This weekend, the comic book industry was shocked to learn of the death of artist John Paul Leon, at the age of 49. The illustrator — perhaps best known for Static, Earth X, and The Wintermen — died on Saturday after a struggle with cancer.
Born in New York City in 1972, Leon’s first professional work came when he was still a teenager, via a series of illustrations for TSR’s Dragon and Dungeon magazines; such precociousness was, perhaps, a sign of things to come. His first comics work appeared while he was just 20 years old and still a student in New York’s School of Visual Arts, via two RoboCop projects from Dark Horse Comics. If his work felt particularly fully formed even in those first projects, it was the result not only of his natural talent, but also of the impact of some of his professors at SVA — a line-up that included no lesser talents than Will Eisner and Walt Simonson.
A year after his RoboCop work, Leon’s breakthrough arrived when he was teamed with writers Robert Washington III and Dwayne McDuffie to co-create Milestone Media’s beloved Static in 1993. Partnered with inkers Steve Mitchell and, later, Shawn Martinborough, Leon’s artwork was a joy to behold, mixing naturalistic character acting with a bold graphic element that showed influences including Eisner and Simonson, of course, but also Howard Chaykin, Alex Toth, and beyond. With each new issue of the series, Leon’s work continued to evolve, and it became more and more obvious that he was a force to be reckoned with.
From Static, he moved to Milestone’s severely underrated Shadow Cabinet series, before he came to the attention of the bigger players, working on such DC titles as Challengers of the Unknown and The Wintermen, as well as Marvel’s The Further Adventures of Cyclops and Phoenix and Earth X, across the next decade or so. By this point in his career, he had developed a style that was uniquely his, yet showed a knowledge of comics history on every single page, in every panel — there were lessons learned from the art of Toth, Mark Chiarello, and David Mazzuchelli combined with elements brought in from Mike Mignola or Jack Kirby’s work, but with a sense of framing and pacing that was all his own.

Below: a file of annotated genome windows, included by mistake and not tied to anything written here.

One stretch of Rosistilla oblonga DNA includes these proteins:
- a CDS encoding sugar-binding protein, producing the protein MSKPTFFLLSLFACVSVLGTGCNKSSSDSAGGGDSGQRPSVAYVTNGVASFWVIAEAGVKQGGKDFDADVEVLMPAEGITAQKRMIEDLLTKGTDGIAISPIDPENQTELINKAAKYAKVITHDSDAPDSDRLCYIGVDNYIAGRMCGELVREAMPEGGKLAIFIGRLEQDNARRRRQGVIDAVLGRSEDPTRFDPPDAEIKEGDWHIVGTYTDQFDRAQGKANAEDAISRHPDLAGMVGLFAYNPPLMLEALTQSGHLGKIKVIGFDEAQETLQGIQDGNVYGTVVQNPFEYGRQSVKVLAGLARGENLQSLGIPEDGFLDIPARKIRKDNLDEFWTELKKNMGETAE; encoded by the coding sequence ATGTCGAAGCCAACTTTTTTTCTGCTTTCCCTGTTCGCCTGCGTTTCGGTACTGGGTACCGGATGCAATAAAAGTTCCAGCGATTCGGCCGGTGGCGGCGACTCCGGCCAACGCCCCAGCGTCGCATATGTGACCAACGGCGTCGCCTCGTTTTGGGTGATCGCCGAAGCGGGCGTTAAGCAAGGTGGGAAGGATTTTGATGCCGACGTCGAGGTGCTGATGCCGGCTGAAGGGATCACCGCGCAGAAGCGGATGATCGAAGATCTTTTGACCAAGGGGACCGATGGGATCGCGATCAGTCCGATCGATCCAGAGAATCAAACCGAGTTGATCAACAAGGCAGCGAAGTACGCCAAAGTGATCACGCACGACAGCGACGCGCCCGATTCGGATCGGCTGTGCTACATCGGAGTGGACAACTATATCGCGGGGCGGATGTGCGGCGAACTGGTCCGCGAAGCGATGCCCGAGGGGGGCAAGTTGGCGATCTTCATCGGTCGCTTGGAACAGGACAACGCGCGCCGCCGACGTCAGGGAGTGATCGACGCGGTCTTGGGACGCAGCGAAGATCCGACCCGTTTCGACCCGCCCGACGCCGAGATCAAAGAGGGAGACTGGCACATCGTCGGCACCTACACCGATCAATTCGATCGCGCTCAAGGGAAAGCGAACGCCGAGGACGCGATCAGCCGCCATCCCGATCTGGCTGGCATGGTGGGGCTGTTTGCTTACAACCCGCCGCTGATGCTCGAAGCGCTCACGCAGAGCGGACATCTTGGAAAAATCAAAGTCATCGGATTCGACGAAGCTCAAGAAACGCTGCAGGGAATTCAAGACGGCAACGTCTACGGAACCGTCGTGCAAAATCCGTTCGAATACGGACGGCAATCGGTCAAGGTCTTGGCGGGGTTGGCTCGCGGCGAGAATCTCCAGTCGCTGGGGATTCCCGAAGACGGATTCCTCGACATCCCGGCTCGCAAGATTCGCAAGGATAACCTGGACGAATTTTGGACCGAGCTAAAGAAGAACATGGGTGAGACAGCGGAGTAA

While his sequential art became increasingly rare in the latter years of his career — his most significant contribution in terms of interior artwork in the past decade was the four issue Batman: Creature of the Night miniseries, written by Kurt Busiek, which ran from 2017 through 2019 — his work was often seen on the stands as a result of the cover artwork he produced for a number of series including DMZ, The Massive, and The Sheriff of Babylon; he was recently announced as the artist for a special issue of DC’s Batman/Catwoman series, but it’s unclear at time of writing whether or not the artwork for the issue had been completed before his death.
To say that Leon was highly respected in the industry is an understatement; even before his death, he was consistently referred to by a number of artists as not only an influence, but an inspiration. In the immediate aftermath of his passing, social media was filled with artists from across the medium sharing his artwork and writing about how his work had touched them. “I remain in awe of both his unrivaled draftsmanship [and] his stellar design work — both of which were simply unparalleled and technically just so precise and perfect,” wrote DC Publisher and Chief Creative Officer Jim Lee, “but what really made me a fan was how he squeezed in every bit of emotion [and] life in every image he created.”
Writer Tom King, who collaborated with Leon on an Eisner Award-nominated short for Vertigo’s CMYK: Black, described the artist as “a comic book humanist,” adding, “he grounded the inherent absurdity of conveying myth and story through inked panels by insisting the emotional struggle of our lived experience be in every line, every picture.”
John Paul Leon was, unmistakably, one of the finest artists of his generation, and in the history of the medium as a whole; his absence will make the medium a lesser one, but the work he left behind is guaranteed to inspire comic readers, as well as creators, for generations to come.
Those who wish to contribute to helping Leon's family in his passing can do so by donating here.